I’m only teaching two broad surveys this semester, a welcome departure from the more topical and graduate courses of the spring and summer. Surveys can be tricky: you can easily get lost—or lose the students–in a stream of narrative if you don’t impose an illustrative theme. The theme I chose for my Introduction to European History course —turning points—was not serving me well: it was simultaneously too loose (it was taking me forever to lay the foundation for my chosen turning points, which were not the predictable ones) and too constrictive, and also much too History-Channel-ish (cue dramatic music signally important EVENTS, primarily related to the rise and fall of the Third Reich, when the swamp people are not on, of course). So the other day I navigated a midstream change of course and plunged my students headfirst into environmental history: we were approaching the end of the Medieval Warm Period anyway! As we go forward into the devastating (weather-wise, and in other ways too) fourteenth century—and then further still into the seventeenth century, another time of dramatic climate change, I think this focus on environmental changes will highlight corresponding changes in how men and women viewed the world they lived in—plus I can take advantage of my students’ focused attention on all the weather in the news.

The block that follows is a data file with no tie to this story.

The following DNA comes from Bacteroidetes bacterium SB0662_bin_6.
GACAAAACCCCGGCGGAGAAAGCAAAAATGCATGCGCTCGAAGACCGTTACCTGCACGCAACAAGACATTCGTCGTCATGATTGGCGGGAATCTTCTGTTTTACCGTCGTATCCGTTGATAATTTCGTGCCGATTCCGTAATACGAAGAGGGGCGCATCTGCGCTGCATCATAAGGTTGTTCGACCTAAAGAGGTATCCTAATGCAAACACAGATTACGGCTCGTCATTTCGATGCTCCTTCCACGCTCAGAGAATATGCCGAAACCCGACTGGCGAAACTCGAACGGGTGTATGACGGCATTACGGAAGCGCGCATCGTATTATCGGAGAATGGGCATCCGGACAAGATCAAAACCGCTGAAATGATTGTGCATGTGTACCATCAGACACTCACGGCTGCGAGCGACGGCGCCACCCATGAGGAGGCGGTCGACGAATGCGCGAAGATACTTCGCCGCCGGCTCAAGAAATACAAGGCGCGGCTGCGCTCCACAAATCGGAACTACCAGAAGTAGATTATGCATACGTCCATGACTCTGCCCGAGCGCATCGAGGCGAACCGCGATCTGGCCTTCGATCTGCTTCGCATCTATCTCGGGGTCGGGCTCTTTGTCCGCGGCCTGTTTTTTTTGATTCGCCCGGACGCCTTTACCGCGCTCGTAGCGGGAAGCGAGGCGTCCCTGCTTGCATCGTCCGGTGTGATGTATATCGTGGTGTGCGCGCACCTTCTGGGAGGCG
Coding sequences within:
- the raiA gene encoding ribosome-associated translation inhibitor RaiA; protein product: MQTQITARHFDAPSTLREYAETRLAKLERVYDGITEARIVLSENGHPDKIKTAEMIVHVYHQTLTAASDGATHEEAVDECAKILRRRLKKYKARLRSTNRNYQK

My approach to environmental history is more oriented towards human perceptions and responses than the scientific, structural changes which provoked expressions of the former–it is an extension of my academic interest in the concept of pre-modern wonder, or the physical manifestation of God’s power–and will. In the seventeenth century, for example, “wonderful” weather—storms, winds, floods—were all perceived as punishment for the sins of mankind, until, quite later in the century, they were not quite. The terrible floods in the west country in 1607 (possibly caused by a tsunami) were portrayed in quite a fearful manner in contemporary pamphlets, but the floods of 1674 were relayed in the form of a ballad, to be sung in the taverns and streets:  still, lives should be “amended” lest a worse thing befall us. Then as now, the details of human suffering and responsive heroism are offered up: water-men were forced to row up and down the streets with their boats, to take men, women, and children, out at their windows, and to save little children that swam in their cradles. Nature gets a bit less mysterious and a bit more objective as time goes by, though maybe we are returning to a time which emphasizes its wrath–and our requisite amendment–yet again.